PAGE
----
Stanford University School of Medicine researchers have designed a faster, cheaper, more accurate test for identifying genetic defects in heart patients that will shorten the time to diagnose unusual or difficult cases of heart disease.
If you or a loved one in Pacific Grove are experiencing a difficult case of cardiac disease to pin down, their new technique could eventually allow physicians to diagnose genetic heart diseases by rapidly scanning the more than 85 genes recognized for causing cardiac anomalies.
A majority of heart disease cases are due to a lifetime of smoking cigarettes, consuming trans fats and high glycemic meals. However, a subgroup of heart patients has their illness due cardiac anomalies that may be caused by genetic defects. A new, streamlined genetic test that may be able to pinpoint the likely genetic causes of cardiac disease has been developed by Joseph Wu, MD, Ph.D., professor of cardiovascular medicine and radiology, and Kitchener Wilson, MD, Ph.D., instructor of pathology, teamed with a group of genome-sequencing specialists.
Rather than attempt a full genome sequencing involving thousands of genes, taking weeks or months for results, and costing $1,000 or more, Wilson and Wu’s team looked at only the 88 genes known to have mutations that cause cardiac problems. The new test costs $100 for materials, and the results are available within three days.
To survey a small subgroup of relevant genes instead of the whole genome is an approach already in use for tests for cystic fibrosis that involve one gene with hundreds of variants. Wilson said that heart diseases, in comparison, are more challenging because there are so many genes to sequence. Doing that accurately has been difficult and, up to now, too expensive for most labs, he said.
This genetic testing isn’t for the typical, older cardiac patient who comes in with chest pain, resulting from a lifetime of poor diet and infrequent exercise. Such patients can be treated with surgical interventions. Wu, director of Stanford’s Cardiovascular Institute, said that if a 30-year-old woman comes in with chest pain and her doctors are unable to find any obvious reason she should be having heart problems at that young an age, it could be the time for doctors to bring out the complementary long padlock probes, or cLPPs, for inherited cardiac disease.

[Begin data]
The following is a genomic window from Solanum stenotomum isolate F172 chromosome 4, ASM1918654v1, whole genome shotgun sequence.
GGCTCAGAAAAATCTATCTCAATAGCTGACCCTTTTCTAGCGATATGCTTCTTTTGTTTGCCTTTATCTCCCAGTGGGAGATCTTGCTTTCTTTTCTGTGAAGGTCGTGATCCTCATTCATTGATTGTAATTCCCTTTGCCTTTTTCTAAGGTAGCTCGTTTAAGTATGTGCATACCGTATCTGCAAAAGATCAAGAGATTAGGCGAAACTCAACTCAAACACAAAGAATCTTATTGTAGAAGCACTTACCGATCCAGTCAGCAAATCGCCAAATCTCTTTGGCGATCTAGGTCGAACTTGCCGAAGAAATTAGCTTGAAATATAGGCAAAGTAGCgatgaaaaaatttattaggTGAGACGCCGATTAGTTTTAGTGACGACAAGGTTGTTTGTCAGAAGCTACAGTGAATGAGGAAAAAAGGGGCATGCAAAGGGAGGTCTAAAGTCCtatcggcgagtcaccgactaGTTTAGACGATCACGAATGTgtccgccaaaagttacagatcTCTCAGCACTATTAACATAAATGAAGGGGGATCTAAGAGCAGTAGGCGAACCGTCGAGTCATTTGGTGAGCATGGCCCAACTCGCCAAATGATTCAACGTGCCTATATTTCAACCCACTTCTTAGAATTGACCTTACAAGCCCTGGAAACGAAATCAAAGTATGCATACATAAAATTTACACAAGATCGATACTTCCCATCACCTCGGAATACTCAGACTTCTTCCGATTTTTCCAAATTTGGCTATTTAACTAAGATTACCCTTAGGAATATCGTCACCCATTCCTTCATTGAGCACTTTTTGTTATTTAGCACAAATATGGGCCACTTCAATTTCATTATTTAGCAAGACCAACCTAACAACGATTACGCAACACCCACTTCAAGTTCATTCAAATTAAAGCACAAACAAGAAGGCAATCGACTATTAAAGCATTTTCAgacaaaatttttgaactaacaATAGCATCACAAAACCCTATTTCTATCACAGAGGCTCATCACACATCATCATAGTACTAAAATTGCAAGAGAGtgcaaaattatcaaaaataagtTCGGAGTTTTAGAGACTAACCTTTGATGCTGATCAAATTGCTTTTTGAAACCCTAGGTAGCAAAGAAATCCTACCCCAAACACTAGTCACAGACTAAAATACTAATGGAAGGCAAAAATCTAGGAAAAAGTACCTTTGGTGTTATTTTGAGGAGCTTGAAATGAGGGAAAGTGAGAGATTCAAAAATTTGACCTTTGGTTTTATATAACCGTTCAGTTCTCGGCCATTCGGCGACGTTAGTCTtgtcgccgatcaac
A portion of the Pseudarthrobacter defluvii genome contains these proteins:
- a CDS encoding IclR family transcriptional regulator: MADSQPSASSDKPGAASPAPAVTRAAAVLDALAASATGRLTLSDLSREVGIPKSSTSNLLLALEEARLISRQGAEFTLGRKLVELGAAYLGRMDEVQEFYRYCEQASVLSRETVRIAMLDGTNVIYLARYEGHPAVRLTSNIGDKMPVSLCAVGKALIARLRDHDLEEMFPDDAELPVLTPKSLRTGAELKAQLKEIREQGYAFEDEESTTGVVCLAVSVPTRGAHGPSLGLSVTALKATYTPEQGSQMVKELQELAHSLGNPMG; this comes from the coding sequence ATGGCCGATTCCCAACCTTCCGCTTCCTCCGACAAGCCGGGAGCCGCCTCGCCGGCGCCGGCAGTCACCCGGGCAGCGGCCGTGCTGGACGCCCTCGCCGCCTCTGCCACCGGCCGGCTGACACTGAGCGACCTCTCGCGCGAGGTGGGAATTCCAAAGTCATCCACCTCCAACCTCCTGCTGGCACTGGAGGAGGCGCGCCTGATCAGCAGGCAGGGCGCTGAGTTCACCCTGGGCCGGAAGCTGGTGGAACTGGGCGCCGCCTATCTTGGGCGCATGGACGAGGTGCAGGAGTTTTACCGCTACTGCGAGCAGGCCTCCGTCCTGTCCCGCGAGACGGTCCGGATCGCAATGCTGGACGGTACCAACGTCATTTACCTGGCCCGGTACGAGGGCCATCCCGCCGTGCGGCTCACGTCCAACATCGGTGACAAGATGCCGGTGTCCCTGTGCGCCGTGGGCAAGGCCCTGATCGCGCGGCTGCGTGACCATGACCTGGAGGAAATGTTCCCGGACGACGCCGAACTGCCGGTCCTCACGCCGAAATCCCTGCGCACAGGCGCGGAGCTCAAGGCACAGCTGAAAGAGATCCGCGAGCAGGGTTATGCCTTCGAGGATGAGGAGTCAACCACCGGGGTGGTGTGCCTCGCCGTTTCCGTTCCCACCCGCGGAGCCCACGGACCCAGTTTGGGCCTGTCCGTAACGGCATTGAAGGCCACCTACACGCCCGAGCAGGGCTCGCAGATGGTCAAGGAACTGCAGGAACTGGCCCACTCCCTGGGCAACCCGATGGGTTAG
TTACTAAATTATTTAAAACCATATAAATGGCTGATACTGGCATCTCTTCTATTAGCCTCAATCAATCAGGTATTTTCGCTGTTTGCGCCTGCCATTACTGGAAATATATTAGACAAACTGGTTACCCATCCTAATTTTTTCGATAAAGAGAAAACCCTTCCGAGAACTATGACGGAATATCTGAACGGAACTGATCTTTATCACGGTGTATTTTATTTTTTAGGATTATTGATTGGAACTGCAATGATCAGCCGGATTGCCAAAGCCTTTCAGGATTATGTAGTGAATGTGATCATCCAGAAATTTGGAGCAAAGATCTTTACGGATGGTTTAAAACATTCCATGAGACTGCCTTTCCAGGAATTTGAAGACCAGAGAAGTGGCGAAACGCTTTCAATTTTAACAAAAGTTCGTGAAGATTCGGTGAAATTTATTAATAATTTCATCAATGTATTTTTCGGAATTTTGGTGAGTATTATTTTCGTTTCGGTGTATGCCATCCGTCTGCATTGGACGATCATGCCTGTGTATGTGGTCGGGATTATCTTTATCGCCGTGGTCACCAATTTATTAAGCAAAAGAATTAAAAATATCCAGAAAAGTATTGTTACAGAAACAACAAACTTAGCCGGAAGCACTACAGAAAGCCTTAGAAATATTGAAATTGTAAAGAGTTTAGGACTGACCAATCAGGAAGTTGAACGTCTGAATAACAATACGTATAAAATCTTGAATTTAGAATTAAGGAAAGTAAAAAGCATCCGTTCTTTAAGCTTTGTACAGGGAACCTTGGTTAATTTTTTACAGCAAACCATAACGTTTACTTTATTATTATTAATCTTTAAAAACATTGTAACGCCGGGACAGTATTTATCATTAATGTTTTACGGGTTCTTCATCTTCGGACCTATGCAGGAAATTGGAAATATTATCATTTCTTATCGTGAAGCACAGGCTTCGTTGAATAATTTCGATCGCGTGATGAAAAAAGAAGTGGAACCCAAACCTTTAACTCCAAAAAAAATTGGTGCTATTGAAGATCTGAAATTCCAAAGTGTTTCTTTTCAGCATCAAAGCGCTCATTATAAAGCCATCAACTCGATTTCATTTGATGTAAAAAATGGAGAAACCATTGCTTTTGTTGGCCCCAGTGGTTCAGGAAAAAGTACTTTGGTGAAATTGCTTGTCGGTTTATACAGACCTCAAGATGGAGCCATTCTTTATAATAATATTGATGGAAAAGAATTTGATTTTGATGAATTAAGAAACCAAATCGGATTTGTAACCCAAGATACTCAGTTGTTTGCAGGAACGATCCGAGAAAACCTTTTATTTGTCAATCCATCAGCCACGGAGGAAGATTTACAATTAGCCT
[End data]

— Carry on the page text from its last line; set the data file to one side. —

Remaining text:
CLPPs are simple probes, developed at the Stanford Genome Technology Center, that accurately target specific parts of the genome, and that can be made at low cost in large batches. They are easily customized to target different genes because of their simplicity. Wilson and Wu spearheaded the effort to apply cLPPs to diagnosing cardiac diseases.
The researchers said that a preliminary test of the streamlined genetic test or assay on twenty-nine participants from families with inherited heart disease showed that the heart disease cLPP assay was faster, cheaper, and more accurate than whole-genome tests, thus validating the cLPP approach.
The team plans to test the technique next on a group of 200-300 patients. In the meantime, Wu and Wilson will offer the genetic assay free to any research lab that wants to try it.
The assay will speed up diagnosing unusual or difficult cardiac disease cases, according to Wu. He said that, Suppose a 60-year-old patient comes in with heart failure. They perform the angiogram and discover no history of heart attack or other issues, and yet the heart is not performing well. They also discover that several members of his family have similar heart conditions. If they run the new genetic assay and find a genetic cause, such as dilated cardiomyopathy, for the man’s illness, they now have both a diagnosis and a cause, and they could initiate treatment immediately.
Not having the assay result increases costs and delays diagnosis because you’re going through a whole bunch of tests, Wu added. “Sometimes it becomes a fishing expedition,” he said, “which can be frustrating to both the physician and the patient.” Wu said that the most important benefit, perhaps, was being able to give accurate answers to the patient about his or her disease.
Kitchener Wilson and Joseph Wu said the genome technology group had been working on the cLPP technique for a long time. Wilson said, “Our goal is to make genetic testing more accessible to more people.” He added, “We want to democratize it.” Wilson and Wu, for now, are releasing the genetic assay free of charge: Researchers can get samples of the assay to run it themselves. They are also releasing all of the technical data for the complementary long padlock probes so researchers can recreate and modify the probes.
The new test is an example of precision health, enabling researchers and physicians to develop approaches to early detection and prevention, better predict individual risks for specific diseases, and help clinicians make decisions in real-time about how best to care for patients. At California Coastal Homes, we hope that advances such as this can help cardiac afflicted residents gain treatment so that, once again, they can enjoy their Pacific Grove surroundings with peace of mind.